For instance, we wanted a highly distributed system architecture and the software being “API first” developed with very powerful integration frameworks so that our teams or 3rd parties could conveniently extend capabilities or integrate. We also wanted to benefit from interesting new technologies throughout the software and not just in certain areas, as we do have it in Picturepark DAM.
You just can’t do any of the above in an uncompromised way with an existing product that is successfully on the market since many years but was designed with other paradigms in mind.
Does this new direction suggest that the DAM industry has been wrong all these years?
No. There has been, and there still is, a growing need for management of media files. But I think the DAM industry has yet to understand some fundamental changes it’s faced with:
First, while the DAM market is already very competitive with indirect competition from PIM and CMS on the rise, this still misses the cloud file sharing tools such as Dropbox, Google Drive, Adobe Cloud and Box. I think they will own DAM over time, be it directly or indirectly. Actually, they already do but we don’t recognize it simply because they don’t claim to be a DAM and are not categorized as such. I also don’t expect collaboration features and metadata to remain competitive edges over the longer term, although to some degree they are for now.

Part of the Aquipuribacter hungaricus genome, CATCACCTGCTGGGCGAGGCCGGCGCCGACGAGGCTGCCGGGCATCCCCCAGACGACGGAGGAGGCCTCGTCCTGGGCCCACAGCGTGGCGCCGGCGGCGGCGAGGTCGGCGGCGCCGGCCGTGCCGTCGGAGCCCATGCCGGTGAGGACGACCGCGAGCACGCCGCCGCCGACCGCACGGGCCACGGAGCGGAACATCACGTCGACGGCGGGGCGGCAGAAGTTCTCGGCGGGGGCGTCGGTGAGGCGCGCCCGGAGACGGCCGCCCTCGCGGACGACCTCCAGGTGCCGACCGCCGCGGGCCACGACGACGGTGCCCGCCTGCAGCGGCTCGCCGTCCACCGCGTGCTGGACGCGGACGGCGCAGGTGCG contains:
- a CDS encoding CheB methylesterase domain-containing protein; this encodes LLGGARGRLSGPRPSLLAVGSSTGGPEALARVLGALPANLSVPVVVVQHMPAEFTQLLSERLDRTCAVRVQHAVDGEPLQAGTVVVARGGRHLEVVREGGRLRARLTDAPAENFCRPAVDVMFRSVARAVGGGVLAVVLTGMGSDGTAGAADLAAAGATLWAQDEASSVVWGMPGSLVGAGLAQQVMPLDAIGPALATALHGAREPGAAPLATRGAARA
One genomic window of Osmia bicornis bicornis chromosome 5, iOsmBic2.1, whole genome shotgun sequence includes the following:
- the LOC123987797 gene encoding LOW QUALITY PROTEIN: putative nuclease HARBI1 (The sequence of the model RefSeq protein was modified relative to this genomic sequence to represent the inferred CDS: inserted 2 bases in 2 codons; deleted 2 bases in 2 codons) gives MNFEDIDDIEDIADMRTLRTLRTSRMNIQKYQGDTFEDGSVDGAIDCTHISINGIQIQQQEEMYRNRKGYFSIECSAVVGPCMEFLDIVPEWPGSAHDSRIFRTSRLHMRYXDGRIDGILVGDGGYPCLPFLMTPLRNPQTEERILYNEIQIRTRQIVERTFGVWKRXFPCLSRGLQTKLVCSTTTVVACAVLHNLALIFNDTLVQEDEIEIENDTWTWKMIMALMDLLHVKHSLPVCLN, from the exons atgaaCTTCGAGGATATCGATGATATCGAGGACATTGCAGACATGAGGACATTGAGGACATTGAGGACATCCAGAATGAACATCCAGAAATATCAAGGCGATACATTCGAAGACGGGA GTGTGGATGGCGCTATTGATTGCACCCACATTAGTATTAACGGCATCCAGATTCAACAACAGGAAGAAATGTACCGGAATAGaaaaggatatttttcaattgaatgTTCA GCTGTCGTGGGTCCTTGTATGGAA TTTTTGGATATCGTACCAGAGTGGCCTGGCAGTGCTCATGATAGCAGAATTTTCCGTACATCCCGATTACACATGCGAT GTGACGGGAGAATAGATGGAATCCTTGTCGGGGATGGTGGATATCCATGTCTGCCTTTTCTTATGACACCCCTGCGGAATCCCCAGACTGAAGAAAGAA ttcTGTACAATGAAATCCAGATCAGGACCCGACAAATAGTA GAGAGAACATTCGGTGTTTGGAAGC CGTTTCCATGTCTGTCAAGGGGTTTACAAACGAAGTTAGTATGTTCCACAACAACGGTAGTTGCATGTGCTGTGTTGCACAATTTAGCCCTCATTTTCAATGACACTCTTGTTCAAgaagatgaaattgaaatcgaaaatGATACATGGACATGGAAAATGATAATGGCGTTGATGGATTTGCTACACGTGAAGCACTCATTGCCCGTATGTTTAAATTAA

Second, more and more, content is no longer managed in files and in desktop applications but created and mastered directly in cloud applications that store the content proprietarily. You might be able export such content as a file for the sake of data exchange but you will increasingly access these contents solely via API or other connected apps, with no file created or exchanged at all. For managing these kind of contents, DAMs will need to be flexible enough to store fileless content, or refer to where such content is mastered. Ideally, they can do both.
Third, and connected with the latter: Automation and machine-to-machine collaboration will become a key success factor in many industries, including Content Management and DAM. Artificial intelligence (AI), IOT and technologies such as blockchain – these are only early signs of what will be far more disruptive in the future.
It won’t help to address all this just a bit on the frontend by adding a nice UI or a wizard, bringing an API to REST, integrating an auto-tagging service, throwing more money into advertising campaigns, or increasing your professional services department, which I see happening in DAM and elsewhere. You have to completely rethink your products and business model.
Are you concerned that customers and the market as a whole won’t know where to “fit” Picturepark now?
If you mean Picturepark, the company, then no. Picturepark DAM and the Picturepark Content Platform are different products. So, with regard to the company, we have simply introduced a new product that still falls under the umbrella term of content system, like Picturepark DAM.